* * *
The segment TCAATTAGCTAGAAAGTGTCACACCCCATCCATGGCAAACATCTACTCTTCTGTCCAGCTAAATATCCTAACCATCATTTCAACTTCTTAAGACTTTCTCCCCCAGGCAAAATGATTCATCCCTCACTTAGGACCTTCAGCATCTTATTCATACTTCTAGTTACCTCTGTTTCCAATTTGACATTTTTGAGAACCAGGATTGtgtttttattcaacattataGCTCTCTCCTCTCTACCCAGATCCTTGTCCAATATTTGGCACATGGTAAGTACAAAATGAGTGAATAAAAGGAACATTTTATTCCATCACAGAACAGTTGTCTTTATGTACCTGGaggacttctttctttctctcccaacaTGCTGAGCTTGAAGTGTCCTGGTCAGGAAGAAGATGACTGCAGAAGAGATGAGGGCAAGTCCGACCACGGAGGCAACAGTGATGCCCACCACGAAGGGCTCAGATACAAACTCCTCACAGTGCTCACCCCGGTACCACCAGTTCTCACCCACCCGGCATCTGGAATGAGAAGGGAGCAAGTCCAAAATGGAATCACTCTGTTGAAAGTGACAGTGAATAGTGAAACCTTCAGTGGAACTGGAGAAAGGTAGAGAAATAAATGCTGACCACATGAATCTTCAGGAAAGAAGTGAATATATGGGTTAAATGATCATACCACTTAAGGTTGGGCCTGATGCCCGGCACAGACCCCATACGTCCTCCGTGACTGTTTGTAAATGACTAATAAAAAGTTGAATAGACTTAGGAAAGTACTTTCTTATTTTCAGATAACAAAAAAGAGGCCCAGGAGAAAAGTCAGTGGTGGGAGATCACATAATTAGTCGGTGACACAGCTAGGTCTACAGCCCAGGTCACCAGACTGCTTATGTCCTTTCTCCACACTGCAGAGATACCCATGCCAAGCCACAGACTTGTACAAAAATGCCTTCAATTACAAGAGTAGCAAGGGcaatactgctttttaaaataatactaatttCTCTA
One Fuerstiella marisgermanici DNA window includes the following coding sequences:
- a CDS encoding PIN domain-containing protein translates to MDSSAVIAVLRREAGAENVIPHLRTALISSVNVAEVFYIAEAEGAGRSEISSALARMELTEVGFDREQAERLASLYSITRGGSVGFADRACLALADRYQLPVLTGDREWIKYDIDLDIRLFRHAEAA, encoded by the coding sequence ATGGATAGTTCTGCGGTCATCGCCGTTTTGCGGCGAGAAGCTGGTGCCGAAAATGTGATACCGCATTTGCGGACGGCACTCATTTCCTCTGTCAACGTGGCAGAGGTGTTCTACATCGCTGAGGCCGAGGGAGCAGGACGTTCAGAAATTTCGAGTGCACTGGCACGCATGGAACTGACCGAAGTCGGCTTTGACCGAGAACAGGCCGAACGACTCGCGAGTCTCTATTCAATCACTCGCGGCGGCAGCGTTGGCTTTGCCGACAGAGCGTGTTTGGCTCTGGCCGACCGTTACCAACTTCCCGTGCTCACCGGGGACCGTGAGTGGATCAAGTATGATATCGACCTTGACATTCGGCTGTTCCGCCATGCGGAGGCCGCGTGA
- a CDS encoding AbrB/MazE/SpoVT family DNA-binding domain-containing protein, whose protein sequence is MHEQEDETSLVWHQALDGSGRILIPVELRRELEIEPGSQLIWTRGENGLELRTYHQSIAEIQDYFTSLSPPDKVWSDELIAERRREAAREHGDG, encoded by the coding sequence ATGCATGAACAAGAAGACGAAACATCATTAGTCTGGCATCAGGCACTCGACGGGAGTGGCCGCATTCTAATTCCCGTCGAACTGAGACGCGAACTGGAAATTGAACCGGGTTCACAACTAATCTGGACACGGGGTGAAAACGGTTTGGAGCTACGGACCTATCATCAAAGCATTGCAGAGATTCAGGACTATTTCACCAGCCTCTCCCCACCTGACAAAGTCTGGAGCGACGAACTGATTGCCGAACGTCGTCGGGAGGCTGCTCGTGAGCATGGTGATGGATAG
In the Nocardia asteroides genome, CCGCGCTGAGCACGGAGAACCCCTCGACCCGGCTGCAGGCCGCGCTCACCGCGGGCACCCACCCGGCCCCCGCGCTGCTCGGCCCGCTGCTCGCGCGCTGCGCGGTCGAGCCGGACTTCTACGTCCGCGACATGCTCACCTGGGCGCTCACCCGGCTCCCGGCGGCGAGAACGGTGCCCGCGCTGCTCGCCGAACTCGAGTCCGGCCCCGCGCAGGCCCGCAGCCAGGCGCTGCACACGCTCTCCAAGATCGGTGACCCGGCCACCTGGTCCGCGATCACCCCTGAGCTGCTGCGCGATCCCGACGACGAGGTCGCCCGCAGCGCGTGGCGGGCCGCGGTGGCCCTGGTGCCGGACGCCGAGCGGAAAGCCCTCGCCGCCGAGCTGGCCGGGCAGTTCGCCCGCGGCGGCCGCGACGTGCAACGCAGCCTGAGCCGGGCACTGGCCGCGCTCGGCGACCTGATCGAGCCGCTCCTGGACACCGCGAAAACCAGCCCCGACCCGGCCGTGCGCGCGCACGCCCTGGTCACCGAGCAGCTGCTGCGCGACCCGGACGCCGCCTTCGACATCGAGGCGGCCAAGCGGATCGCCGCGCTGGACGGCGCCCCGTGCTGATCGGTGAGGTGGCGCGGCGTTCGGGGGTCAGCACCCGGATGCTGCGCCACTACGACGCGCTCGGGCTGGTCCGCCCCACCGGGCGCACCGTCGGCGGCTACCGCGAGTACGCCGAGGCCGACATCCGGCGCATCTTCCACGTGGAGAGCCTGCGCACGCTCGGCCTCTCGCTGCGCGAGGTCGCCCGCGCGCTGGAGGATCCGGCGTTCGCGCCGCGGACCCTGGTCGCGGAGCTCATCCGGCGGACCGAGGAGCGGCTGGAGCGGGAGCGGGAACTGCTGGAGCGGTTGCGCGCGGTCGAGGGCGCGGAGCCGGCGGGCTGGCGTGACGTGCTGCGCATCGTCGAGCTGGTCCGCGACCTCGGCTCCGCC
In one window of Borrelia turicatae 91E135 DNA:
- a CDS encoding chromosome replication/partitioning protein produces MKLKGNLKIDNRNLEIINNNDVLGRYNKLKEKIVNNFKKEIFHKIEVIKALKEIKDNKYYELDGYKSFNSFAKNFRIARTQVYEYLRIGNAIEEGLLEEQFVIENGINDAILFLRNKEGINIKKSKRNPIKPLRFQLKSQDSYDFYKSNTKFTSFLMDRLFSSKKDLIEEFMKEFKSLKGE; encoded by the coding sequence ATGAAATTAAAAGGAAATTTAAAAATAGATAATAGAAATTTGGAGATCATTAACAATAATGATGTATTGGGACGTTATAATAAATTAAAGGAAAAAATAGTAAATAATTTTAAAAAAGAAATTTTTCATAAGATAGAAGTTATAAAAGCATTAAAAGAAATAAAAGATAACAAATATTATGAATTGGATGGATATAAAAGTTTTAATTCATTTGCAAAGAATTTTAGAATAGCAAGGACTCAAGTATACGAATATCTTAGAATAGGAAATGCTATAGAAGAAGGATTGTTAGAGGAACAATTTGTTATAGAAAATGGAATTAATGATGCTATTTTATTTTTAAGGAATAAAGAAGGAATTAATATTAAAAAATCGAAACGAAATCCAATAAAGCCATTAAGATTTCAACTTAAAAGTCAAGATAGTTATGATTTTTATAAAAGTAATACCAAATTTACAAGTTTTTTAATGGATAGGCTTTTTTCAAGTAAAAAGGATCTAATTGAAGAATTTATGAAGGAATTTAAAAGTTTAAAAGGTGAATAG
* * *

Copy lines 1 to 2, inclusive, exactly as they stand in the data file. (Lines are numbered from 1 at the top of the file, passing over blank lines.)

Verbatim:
The segment TCAATTAGCTAGAAAGTGTCACACCCCATCCATGGCAAACATCTACTCTTCTGTCCAGCTAAATATCCTAACCATCATTTCAACTTCTTAAGACTTTCTCCCCCAGGCAAAATGATTCATCCCTCACTTAGGACCTTCAGCATCTTATTCATACTTCTAGTTACCTCTGTTTCCAATTTGACATTTTTGAGAACCAGGATTGtgtttttattcaacattataGCTCTCTCCTCTCTACCCAGATCCTTGTCCAATATTTGGCACATGGTAAGTACAAAATGAGTGAATAAAAGGAACATTTTATTCCATCACAGAACAGTTGTCTTTATGTACCTGGaggacttctttctttctctcccaacaTGCTGAGCTTGAAGTGTCCTGGTCAGGAAGAAGATGACTGCAGAAGAGATGAGGGCAAGTCCGACCACGGAGGCAACAGTGATGCCCACCACGAAGGGCTCAGATACAAACTCCTCACAGTGCTCACCCCGGTACCACCAGTTCTCACCCACCCGGCATCTGGAATGAGAAGGGAGCAAGTCCAAAATGGAATCACTCTGTTGAAAGTGACAGTGAATAGTGAAACCTTCAGTGGAACTGGAGAAAGGTAGAGAAATAAATGCTGACCACATGAATCTTCAGGAAAGAAGTGAATATATGGGTTAAATGATCATACCACTTAAGGTTGGGCCTGATGCCCGGCACAGACCCCATACGTCCTCCGTGACTGTTTGTAAATGACTAATAAAAAGTTGAATAGACTTAGGAAAGTACTTTCTTATTTTCAGATAACAAAAAAGAGGCCCAGGAGAAAAGTCAGTGGTGGGAGATCACATAATTAGTCGGTGACACAGCTAGGTCTACAGCCCAGGTCACCAGACTGCTTATGTCCTTTCTCCACACTGCAGAGATACCCATGCCAAGCCACAGACTTGTACAAAAATGCCTTCAATTACAAGAGTAGCAAGGGcaatactgctttttaaaataatactaatttCTCTA
One Fuerstiella marisgermanici DNA window includes the following coding sequences: